Style Living Self Celebrity Geeky News and Views
In the Paper BrandedUp Hello! Create with us Privacy Policy

Getting lucky in Divisoria

By VICKY VELOSO-BARRERA, The Philippine STAR Published Feb 23, 2023 5:00 am

Divisoria—a messy and crowded place for some, but a mecca for true fashionistas and dedicated bargain hunters.

When I was still actively designing we would make the occasional foray because it was so different to see what was actually available against pages of samples brought home by your designated buyer.

In the ’80s Divisoria was so much easier to maneuver. A drive straight down Roxas Boulevard would eventually bring you to CM Recto, the road that divided Divisoria into two halves.

Both sides had buildings and sidewalks brimming with fabrics, but the southern side also had specialty streets—Tabora was where you bought your notions (threads, zippers, buttons and the like), materials for DIY giveaways and gift-giving ideas.

Eye candy at Michelle’s

Sto. Cristo is where you go for cooking paraphernalia. Continue southwards and that used to be where the market was, a place I loved, especially for its woven baskets.

But today many people flock to Divisoria and focus on the air-conditioned malls. My sister Letlet and I still enjoy trawling the old, un-air-conditioned buildings with their confusing maze of corridors and stalls.

Now is a great time to visit Divisoria. The holiday crowds are gone and it’s not too hot yet.

I can no longer do these labyrinths without my sister, who knows them by heart. And when we are there, it’s best that I buy whatever I like because I’m not sure if I can ever find my way back to that particular stall again.

A prosperous rabbit stands guard inside Lucky Chinatown.

On a recent trip, with Letlet as our guide, we started off as usual with an early lunch at Shi Lin in Lucky Chinatown. Fortified for hours of walking, my sister first took my daughter Hannah and I to an area where assorted fabrics, mainly organza and tulle, were selling for ₱10 a yard. I bought seven yards of frosted gray organza for ₱70!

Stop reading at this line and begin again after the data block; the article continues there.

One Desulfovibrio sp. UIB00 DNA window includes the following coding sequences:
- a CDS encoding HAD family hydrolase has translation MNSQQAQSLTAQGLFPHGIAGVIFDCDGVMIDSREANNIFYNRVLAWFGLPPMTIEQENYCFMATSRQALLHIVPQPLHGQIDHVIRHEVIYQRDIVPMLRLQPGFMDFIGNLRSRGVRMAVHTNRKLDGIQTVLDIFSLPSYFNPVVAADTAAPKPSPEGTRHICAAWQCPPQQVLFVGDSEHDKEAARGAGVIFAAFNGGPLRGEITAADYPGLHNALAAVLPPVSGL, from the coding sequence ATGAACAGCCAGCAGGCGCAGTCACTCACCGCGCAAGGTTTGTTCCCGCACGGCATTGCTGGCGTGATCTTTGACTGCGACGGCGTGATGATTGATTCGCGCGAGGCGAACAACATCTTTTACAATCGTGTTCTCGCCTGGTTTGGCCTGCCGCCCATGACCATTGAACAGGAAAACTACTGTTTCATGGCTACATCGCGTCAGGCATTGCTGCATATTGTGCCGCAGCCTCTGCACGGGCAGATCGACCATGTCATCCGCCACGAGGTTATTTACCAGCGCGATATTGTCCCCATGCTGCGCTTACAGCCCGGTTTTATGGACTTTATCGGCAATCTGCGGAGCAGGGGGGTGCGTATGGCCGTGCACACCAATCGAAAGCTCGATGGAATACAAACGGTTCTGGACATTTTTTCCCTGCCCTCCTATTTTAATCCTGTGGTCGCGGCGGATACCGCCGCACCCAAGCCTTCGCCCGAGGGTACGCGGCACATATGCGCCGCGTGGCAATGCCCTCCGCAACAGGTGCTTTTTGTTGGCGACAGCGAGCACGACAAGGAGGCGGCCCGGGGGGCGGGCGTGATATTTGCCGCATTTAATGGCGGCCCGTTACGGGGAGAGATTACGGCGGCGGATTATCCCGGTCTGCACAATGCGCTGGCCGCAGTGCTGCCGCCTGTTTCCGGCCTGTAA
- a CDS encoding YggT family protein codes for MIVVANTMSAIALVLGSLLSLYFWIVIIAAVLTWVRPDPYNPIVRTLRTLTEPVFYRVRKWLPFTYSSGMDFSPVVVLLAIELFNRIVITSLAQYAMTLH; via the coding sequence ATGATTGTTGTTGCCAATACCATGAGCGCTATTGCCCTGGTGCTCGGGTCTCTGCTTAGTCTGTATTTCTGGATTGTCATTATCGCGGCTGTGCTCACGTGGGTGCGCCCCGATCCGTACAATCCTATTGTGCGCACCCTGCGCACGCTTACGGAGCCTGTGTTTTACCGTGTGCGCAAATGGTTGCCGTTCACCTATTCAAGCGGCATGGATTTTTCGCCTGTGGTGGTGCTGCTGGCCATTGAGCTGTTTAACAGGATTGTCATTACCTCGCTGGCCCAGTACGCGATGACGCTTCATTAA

Just a bit further down the street was the handicraft and Filipiniana section, where various materials made of abaca could be found. While Hannah focused on local materials for her school projects, I snapped up woven placemats at ₱180 for 12 pieces! Hannah said they looked as if I had picked them up at ArteFino.

Assorted bottles on Tabora

While Hannah and Letlet completed their fashion needs, I bought strawberries and oranges, a wooden easel my son Joshua can use to display his smaller works, and noted the variety of bottles that could be found on Tabora—perfect for sellers of homemade goods.

Ready-to-grill treats outside Lucky Chinatown

When our bags were loaded we headed back to Lucky Chinatown for a welcome break at Black Scoop on the second floor. Other shoppers also stashed voluminous bags on the spacious seats while enjoying their teas and charcoal-infused ice cream.

Next to Black Scoop was a kiosk called Elait, which carries cookies, breads and ice cream that’s made before you and scraped into rolls. But I was drawn to a photo of strawberry milk, which the staff (who are hearing-impaired) assembled by combining a puree of strawberries and fresh milk. Yummy!

I forgot to go back for this: Cotton candy for two of my kids.

Too bad we had no more space in our tummies or our bags for the food offerings right in that lovely, lantern-decked passageway beside Lucky Chinatown. There were assorted meats and veggies on barbecue sticks waiting to be grilled, cotton candy to be fashioned into Pikachu and other beloved characters, Taiwanese dumplings, and Dotonbori-inspired snacks.

Strawberry milk from Elait is freshly made.

Now is a great time to visit Divisoria. The holiday crowds are gone and it’s not too hot yet.

But for regulars like my sister, a weekly visit or two is nonnegotiable, crowds and weather notwithstanding.